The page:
PHP self vs static

In PHP there are two special keywords self and static that play an important role in classes that inherit static methods or member variables. They resemble the use of $this for instanciated objects. $this is used to access member variables and methods of an object of a particular type. self and static can be used in a similar manner for accessing static methods and variables from within a class that defines or inherits them. So, let’s see an example of the use of self and static and of the major difference between them. Let us assume that you have two classes one called base and one called derived. Base defines two static variables called name with a value of ‘base’ and number with a value of 0. Derived extends base and defines the same two static variables but now name has a value of ‘derived’ and number has a value of 1.

In the base class we also define two public methods one called getName() that uses the self keywords to return the value of the name variable and another one called getNumber() that uses the keyword static to return the value of the number variable.

class base {
protected static $name = 'base';
protected static $number = 0;

function getName() {
return self::$name;
}

function getNumber() {
return static::$number;
}
}

class derived extends base {
protected static $name = 'derived';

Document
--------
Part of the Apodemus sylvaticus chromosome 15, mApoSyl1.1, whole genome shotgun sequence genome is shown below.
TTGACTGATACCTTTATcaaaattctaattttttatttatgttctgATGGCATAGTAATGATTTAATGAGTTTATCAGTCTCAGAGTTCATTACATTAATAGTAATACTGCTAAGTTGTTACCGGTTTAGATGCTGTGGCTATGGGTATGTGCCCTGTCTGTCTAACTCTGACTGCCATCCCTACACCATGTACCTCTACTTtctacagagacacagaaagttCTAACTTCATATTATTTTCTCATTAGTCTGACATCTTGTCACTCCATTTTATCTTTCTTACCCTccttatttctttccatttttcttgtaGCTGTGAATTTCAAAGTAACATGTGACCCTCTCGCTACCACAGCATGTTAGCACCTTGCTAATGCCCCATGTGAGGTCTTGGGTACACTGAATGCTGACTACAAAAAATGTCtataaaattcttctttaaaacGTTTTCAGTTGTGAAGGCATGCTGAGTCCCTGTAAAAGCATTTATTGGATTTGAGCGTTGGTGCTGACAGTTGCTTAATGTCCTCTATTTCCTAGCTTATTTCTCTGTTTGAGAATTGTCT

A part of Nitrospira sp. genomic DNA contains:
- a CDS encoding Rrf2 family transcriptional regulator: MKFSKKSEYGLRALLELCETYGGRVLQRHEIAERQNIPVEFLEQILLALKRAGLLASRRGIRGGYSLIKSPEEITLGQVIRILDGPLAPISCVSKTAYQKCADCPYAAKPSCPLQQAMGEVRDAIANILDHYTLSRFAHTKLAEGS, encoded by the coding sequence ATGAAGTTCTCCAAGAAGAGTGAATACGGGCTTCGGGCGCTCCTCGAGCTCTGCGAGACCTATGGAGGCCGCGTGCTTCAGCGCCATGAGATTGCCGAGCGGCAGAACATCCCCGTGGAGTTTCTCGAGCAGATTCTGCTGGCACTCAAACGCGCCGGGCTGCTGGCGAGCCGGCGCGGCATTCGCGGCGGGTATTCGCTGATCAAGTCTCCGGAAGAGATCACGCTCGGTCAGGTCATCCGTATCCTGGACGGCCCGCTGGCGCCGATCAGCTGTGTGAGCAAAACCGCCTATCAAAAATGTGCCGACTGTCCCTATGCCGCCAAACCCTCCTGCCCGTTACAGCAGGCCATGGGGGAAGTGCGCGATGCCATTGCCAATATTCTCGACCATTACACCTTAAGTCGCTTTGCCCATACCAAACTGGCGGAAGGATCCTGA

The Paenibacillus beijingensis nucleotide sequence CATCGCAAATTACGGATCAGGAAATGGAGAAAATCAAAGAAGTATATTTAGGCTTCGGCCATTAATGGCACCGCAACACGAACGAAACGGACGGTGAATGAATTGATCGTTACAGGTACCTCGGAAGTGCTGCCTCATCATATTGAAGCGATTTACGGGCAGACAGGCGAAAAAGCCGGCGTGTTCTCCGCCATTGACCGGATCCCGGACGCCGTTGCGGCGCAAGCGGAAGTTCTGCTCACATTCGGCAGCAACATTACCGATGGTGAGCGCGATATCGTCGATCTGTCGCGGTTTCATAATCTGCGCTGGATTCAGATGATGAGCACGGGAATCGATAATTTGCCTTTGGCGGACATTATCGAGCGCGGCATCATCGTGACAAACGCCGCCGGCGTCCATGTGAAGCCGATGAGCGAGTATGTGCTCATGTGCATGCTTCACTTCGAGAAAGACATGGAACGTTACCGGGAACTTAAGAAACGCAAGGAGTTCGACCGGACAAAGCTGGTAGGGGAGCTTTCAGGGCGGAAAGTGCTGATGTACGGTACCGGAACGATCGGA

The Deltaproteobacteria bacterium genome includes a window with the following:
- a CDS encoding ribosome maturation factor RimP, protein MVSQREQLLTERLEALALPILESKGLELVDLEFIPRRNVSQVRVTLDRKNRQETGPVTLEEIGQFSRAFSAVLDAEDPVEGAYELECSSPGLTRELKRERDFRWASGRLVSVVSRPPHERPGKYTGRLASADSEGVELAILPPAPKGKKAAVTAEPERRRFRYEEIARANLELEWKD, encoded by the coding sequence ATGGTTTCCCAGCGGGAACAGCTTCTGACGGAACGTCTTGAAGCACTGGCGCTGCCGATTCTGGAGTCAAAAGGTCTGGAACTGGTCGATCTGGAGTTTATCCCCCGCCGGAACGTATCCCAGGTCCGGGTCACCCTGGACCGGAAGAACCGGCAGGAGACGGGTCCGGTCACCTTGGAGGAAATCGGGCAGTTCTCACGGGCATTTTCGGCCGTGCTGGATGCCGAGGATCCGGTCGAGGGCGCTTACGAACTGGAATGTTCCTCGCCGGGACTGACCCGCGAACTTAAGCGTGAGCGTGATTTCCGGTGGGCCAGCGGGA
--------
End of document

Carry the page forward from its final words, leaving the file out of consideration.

protected static $number = 1;
}

In order to test the outcome of the functions we create two objects $a (of type base) and $b (of type derived) and we call the two functions getName and getNumber and echo the results.

$a = new base();
$b = new derived();

echo $a->getName() . ' ' . $a->getNumber() . PHP_EOL;
echo $b->getName() . ' ' . $b->getNumber() . PHP_EOL;

The result of the execution of the above code is shown below.

base 0
base 1

So, what has happened here? The getName() function always returns the value of the static variable defined in the base class where the function lives and is defined. The reason for that lies in the use of the self keyword. self will always look for the functions and variables within the class that it has been defined in.
On the other hand getNumber() returns the value of the number variable of the object that calls the function. This is because of the use of the static keyword. So, this function when called on an object of type base it will return the value of the number variable defined in base but when called from an object that inherits the function it is going to return the value of the variable number defined in the derived class.
So:

  • self is the same as $this for static methods/variables but always acts on the defining class
  • static is the same as $this for static methods/varialbes but always acts on the calling class (this is known as late static binding which is a relatively new feature of php

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